PageSpinner 3.0.1

With the death of Adobe PageMill and every other WYSIWYG Web-editor under £150, the field of affordable Web-authoring tools has narrowed to just one: Optima’s PageSpinner 3.0.1. It offers features found in programs several times the price, but still shows a few rough edges. PageSpinner is actually a suite that includes StyleSpinner (for writing Cascading Style Sheets [CSS]), FAQ-Spinner (for writing FAQs), and MailSpinner (for publishing Eudora-based email on the Web). PageSpinner is neither a Web designer’s tool like Macromedia’s Dreamweaver, nor a Web programmer’s tool like Bare Bones’ BBEdit – but is something in between. While you see every HTML tag you write (as in BBEdit), the content between those tags appears as it would in a browser (as in Dreamweaver). Extremists on both ends will find this unacceptable, but it might be just right for the masses in the middle. With PageSpinner’s latest upgrade, Optima has brought the program up to current Web standards. It now supports HTML 4.01 and XHTML 1.0. And, unlike BBEdit, it helps you add both JavaScript and CSS to your pages. You don’t need to know how these work; just fill out the fields in an assistant, and PageSpinner does the coding for you. Its code isn’t as lean as that written by a knowledgeable person, but it’s comparable to anything produced by PageSpinner’s WYSIWYG competitors – which cost far more. However, PageSpinner isn’t ready to completely supplant the big timers. To change a tag’s attribute, you have to delete the tag and re-create it – if you try to edit an existing tag, PageSpinner will insert a new tag, sometimes right in the middle of the current one. And while the HTML checker generally works well, it did flag some error-free code and missed a few minor errors – and it doesn’t check CSS or JavaScript. PageSpinner uses AppleScript to find and replace text across pages, causing a significant performance hit. And with no built-in FTP capability, PageSpinner uses AppleScript to talk with third-party programs.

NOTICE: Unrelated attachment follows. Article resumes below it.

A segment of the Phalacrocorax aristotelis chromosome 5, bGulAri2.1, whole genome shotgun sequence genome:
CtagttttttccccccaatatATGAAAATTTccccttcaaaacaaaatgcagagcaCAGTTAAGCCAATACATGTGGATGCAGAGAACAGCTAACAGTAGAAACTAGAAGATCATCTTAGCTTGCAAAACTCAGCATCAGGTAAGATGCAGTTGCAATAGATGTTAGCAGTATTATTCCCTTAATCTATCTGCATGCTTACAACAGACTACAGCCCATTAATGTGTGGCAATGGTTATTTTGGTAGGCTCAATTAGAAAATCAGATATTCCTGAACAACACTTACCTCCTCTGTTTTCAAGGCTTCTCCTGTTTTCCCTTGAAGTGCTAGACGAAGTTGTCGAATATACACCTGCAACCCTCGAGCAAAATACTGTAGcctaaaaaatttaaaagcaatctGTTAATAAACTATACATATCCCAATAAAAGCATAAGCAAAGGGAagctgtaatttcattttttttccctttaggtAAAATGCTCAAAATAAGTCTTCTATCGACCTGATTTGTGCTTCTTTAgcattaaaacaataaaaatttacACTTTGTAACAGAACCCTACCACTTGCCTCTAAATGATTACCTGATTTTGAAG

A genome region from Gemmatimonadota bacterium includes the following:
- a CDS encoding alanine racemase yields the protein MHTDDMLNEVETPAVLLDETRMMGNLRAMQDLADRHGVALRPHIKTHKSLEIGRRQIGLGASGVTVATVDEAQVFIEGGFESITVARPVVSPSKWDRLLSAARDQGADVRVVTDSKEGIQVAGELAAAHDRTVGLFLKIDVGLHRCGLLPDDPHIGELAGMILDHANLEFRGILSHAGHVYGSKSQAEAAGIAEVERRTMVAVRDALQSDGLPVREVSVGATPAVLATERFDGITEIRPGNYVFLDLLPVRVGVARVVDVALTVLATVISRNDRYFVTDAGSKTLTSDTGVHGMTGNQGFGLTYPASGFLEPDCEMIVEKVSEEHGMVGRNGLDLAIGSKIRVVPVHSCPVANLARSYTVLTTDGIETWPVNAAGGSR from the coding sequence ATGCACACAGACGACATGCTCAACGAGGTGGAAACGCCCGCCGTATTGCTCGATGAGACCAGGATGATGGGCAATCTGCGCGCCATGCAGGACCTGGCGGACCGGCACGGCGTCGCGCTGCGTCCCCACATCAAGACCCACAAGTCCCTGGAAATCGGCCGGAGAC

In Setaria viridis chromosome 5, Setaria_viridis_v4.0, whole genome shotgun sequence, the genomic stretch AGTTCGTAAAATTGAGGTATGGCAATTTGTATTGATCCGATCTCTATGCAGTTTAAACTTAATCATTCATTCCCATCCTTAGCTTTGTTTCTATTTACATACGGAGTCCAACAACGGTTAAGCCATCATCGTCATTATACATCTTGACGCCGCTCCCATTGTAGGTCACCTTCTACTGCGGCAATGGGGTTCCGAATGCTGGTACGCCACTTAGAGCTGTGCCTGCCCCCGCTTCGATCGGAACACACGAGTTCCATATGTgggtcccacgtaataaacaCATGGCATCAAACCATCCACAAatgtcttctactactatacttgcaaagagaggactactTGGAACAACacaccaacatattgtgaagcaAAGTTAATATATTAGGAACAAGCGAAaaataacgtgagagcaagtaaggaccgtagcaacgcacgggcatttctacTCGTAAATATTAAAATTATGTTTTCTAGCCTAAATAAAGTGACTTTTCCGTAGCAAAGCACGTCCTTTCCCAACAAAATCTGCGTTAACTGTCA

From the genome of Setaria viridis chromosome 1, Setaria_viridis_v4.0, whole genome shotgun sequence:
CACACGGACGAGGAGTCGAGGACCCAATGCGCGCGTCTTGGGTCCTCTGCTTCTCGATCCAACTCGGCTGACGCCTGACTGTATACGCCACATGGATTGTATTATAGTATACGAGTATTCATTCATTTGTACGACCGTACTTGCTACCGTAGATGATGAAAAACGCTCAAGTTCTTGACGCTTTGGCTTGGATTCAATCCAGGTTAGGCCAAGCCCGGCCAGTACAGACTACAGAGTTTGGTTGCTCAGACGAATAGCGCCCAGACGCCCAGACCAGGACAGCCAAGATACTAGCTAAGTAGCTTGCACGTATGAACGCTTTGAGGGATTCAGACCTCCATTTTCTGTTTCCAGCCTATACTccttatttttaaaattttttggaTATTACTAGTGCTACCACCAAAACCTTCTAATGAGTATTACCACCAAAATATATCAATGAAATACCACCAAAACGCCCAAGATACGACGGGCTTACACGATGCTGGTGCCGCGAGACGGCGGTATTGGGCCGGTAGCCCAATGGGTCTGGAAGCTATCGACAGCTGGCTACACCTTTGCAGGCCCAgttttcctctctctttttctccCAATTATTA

At $30, PageSpinner is a great bargain and the simplest way to learn to write HTML on the Mac. Although its editing style is a little quirky, it’s worth trying out.

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